As you know from Chapter 2, summary routes can be used to group together various contiguous networks into a single route. This is useful for reducing the size of routing table in the network. For example, in the network shown in Figure 5-10, if summarization is disabled and all routers are running EIGRP in the same AS, RouterA will have 8 EIGRP routes in its routing table.
Figure 5-10 EIGRP Summarization
The routing table of RouterA, with summarization disabled is shown below:
You may have noticed that all these 8 networks are contiguous networks and can be summarized into a single 192.168.10.0/24 route. In this section you will learn to configure summarization on EIGRP and OSPF.
When configuring summarization on EIGRP, remember that by default EIGRP summarizes on network boundaries. In the above shown network EIGRP would have summarized the 192.168.10.x network when advertising the routes from RouterB to RouterA because 10.0.0.0/8 network falls between them. Before configuring manual summarization, you should disable automatic summarization using the no auto-summary command in under the routing protocol configuration as shown below:
Summarization is configured on a per-interface basis. EIGRP will summarize the routes when advertising out the interface. The following command is used to configure summarization on the interface:
While the above command is self explanatory, particular emphasis must be given to the subnet-mask. The subnet mask defines the block size you want to summarize into. For example, we can summarize the network shown in Figure 5-10 into a single /24 route using the following command:
After the above command, the routing table on RouterA will look as shown below:
We can also summarize the networks into two /25 networks using the following commands:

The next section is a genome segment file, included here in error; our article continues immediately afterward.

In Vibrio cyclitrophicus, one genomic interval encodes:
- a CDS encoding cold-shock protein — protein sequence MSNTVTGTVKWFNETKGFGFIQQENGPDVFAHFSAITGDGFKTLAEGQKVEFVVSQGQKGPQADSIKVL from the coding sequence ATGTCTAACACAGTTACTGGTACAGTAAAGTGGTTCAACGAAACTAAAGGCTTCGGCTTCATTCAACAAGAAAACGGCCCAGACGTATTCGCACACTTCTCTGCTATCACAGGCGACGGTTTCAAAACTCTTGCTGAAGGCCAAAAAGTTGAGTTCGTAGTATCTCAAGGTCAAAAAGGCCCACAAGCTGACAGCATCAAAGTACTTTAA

After the above commands, the routing table on RouterA will look as shown below:
If the network shown in Figure 5-10 was running OSPF and was divided into areas as shown in Figure 5-11, you can configure area 1 to send a summary route to area 0.
Figure 5-11 OSPF Summarization
Remember that only an ABR can summarize a route, so you will need to configure summarization on RouterB using the following command in the OSPF configuration:
The network-address and subnet-mask values function the same way as in EIGRP. In our example, you will need to add the following commands on RouterB to summarize all the 8 subnets into a single /24 summary route:
Since OSPF does not summarize automatically, you do not need the no auto-summary command here.
In Chapter 4, you were introduced to redistribution. The CCNA exam requires you to have a keen knowledge of redistribution. In particular you are required to know how to redistribute routes in RIP and this sections looks at that. For this section, the network shown in Figure 5-12 will be used.
In the network shown in Figure 5-12, RIPv2 is running on RouterA and RouterB while EIGRP is running on RouterB and RouterC. RouterA has no route towars 172.16.0.0/16 network that is being advertised by EIGRP.
Figure 5-12 Redistributing Routes
As you know from Chapter 14, while redistributing routes into a protocol, the metric compatibility much be ensured. In this case, routes to 172.16.0.0/16 will have EIGRP metrics and those tend to be large numbers. On the other hand, anything above 15 is an invalid metric for RIP. To overcome this, RIP must be told what metric to assign to the routes redistributed from EIGRP. To redistribute the routes, the redistribute protocol [process-id] metric metric command is used in the routing protocol configuration mode. To redistribute EIGRP routes into RIP in the given network, the following commands are required on RouterB:
The above command will cause RouterB to redistribute routes to 192.168.2.0/16 and 172.16.0.0/16 networks into RIP. RIP in turn will advertise these routes to RouterA with a metric of 2. The routing table of RouterA, after redistribution will look as shown below:
In the above output notice that both the routes are learned from RIP and have a metric of 2.